I looked at the Bars first. I didn’t see the green. Then I loaded the clip again and looked at the same spot. Now the image on both were nearly identical. Still just a hair greenish, but very negligible. At least to my eye. And I was scrutinizing this close. And, again, I compared images on the PVM and the MXO, with both signals coming from the MXO.

So…in conclusion, the Matrox MXO, in conjunction with an Apple 23″ Cinema Display (and monitor calibration software) will get you broadcast colors that match that of an HD CRT monitor. I myself would trust this combination when color correcting my shows for broadcast.

Just to remind people about the Matrox MXO, it connects to the computer via the DVI connection. From this DVI connection the MXO can extract a broadcast video image (HD SDI, analog component, composite), two tracks of unbalanced audio and up to 8 tracks of embedded SDI audio, timecode information, and deck control. It can downconvert HD to SD in real time with proper color space conversions. Hardware acceleration of DVCPRO HD, HDV, and Final Cut Pro Dynamic RT segments to full output resolution to save processing power for other operations. Allows output from not only FCP, but Motion, After Effects and other Quicktime based applications to the monitor so that you can ensure the quality of your image. And it works on PPC and Intel Macs…and best of all, works on a laptop.

It is a low cost, yet VERY effective solution for HD monitoring and color correction. You won’t see the post houses that color grade CSI, LAW & ORDER or “24” jumping all over this…they have better high end monitors to work with. But it is a very viable solution for the budget conscious who still want to produce a great broadcast quality image.

EDIT: It was asked that if you use the MXO with your, say G5 tower or Mac Pro, that you might lose the use of that monitor as your second monitor. Not necessarily. With your monitor connected to the MXO, it still passes thru a desktop image, so you can have dual monitors. But when you hit VIEW>ALL FRAMES it will then turn the monitor into your production monitor, ready for color correcting your footage.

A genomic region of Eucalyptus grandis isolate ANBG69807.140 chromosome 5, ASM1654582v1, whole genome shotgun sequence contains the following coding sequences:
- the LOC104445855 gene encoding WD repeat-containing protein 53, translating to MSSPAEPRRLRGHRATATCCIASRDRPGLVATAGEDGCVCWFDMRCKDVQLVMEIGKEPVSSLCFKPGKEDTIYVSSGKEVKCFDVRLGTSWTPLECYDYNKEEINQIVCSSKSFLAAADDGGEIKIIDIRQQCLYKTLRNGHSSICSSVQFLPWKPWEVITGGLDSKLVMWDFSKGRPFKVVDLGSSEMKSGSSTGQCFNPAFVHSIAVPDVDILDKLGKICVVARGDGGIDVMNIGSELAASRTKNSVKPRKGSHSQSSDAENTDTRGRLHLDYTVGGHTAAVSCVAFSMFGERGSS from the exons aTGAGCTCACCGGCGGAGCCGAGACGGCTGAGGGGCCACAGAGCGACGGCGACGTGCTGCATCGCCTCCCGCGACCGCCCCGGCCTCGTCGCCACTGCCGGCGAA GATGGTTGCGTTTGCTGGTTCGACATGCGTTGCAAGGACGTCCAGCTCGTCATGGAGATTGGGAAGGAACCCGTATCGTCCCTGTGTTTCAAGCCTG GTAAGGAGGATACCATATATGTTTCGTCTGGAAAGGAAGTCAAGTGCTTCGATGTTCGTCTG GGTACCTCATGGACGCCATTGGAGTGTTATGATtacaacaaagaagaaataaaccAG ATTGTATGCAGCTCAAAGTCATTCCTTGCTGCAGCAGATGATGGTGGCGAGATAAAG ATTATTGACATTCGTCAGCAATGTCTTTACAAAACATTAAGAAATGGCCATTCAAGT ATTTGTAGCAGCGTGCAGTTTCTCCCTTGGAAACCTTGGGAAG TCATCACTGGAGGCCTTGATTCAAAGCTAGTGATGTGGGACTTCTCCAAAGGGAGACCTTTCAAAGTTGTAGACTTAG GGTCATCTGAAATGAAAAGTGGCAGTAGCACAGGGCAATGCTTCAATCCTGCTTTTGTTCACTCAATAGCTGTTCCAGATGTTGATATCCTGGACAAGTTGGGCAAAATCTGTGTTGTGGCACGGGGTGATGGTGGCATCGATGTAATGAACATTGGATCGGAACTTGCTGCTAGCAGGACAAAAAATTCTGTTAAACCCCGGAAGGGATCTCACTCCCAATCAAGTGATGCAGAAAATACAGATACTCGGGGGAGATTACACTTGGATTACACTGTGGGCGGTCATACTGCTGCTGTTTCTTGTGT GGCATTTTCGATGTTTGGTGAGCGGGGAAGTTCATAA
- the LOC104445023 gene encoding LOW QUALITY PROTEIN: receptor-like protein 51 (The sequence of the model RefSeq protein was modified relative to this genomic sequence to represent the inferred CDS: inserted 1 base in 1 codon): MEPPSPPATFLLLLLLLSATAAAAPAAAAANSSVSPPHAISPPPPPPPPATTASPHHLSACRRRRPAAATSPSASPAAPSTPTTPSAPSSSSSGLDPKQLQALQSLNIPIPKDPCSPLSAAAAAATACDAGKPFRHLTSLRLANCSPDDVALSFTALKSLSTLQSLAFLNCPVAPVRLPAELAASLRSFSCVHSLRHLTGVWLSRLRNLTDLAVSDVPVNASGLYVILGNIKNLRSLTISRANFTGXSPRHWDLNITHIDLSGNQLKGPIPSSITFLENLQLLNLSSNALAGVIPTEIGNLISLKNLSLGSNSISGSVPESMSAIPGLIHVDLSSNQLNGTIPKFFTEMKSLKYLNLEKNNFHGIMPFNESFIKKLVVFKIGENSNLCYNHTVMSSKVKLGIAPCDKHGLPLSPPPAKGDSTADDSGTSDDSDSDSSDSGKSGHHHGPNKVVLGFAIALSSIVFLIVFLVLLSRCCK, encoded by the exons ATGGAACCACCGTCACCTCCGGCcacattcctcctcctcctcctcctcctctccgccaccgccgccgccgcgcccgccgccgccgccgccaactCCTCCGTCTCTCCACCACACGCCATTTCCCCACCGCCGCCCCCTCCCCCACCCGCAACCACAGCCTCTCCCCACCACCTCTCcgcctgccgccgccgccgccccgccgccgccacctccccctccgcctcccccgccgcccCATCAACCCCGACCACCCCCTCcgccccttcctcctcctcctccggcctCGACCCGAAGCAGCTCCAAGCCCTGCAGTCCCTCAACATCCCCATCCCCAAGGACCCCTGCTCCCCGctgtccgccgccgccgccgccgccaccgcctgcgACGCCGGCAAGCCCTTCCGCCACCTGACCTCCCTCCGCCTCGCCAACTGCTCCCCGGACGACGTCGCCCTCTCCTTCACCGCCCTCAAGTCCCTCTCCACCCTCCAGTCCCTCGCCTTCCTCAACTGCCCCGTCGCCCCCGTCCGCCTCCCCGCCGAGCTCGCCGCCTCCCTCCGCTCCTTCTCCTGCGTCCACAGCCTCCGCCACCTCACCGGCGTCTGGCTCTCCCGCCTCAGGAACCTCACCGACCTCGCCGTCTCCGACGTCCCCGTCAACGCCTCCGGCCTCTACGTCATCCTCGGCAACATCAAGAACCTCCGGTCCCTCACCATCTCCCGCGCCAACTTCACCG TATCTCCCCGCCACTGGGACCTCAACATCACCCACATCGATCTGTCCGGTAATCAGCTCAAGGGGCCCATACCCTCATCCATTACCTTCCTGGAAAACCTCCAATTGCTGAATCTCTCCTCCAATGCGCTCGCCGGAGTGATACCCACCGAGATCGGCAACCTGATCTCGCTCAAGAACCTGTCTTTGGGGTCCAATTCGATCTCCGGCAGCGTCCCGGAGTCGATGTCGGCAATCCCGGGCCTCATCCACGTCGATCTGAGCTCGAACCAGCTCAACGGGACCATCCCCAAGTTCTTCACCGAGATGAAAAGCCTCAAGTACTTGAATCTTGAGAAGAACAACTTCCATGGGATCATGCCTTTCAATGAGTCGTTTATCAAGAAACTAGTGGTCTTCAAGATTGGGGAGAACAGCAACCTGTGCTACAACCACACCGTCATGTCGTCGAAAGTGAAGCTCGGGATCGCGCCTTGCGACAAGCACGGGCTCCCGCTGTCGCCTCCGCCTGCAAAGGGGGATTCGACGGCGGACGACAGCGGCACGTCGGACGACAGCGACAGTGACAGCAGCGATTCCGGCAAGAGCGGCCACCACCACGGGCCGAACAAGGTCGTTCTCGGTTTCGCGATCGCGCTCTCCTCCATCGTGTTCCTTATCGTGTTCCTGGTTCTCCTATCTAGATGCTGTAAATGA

This article was posted on FRESHDV and caught my attention. As it should, I use P2 cameras in production. I’m glad that Matt is out there finding this stuff…I sure ain’t. Working on this cut and all. OH, and I was in Phoenix this weekend. DEAD tired.

ANYWAY…Here is the original article:


Basically is states that an 8GB SD card was released costing $190. And yet Panasonics 8GB card is $1200. Why the price difference? Well, they state that Panasonic has “external hardware” that makes them justify the price. Well, no, that ain’t it. There are 4 RAIDED SD cards in one P2 card…so take that $190 and multiply it by four. Then add the specially designed external case to make it rugged, all the electronics needed to make those cards record HD footage…Research and development…oh…all the things that Mike Curtis pointed out in a comment on the FresHDV site.

Here is the FresHDV post with a great comment by Mike Curtis:

But I do agree with Mike…the cost of the cards should fluctuate with the market price of the components used within. I know they did lower the price once…and they probably will again when the new cards come out. Only time will tell.

Still, the point I want to make is that a P2 card isn’t just a simple thing. It isn’t just 4 SD cards in a PCMCIA case. There is a lot going on to get the ability to record HD onto this. Yes, it is expensive technology…and yes, I’d like to see lower prices. Until then I am glad there are alternatives out there…albeit not cheap themselves. But more so than the P2 cards, based on storage capacity.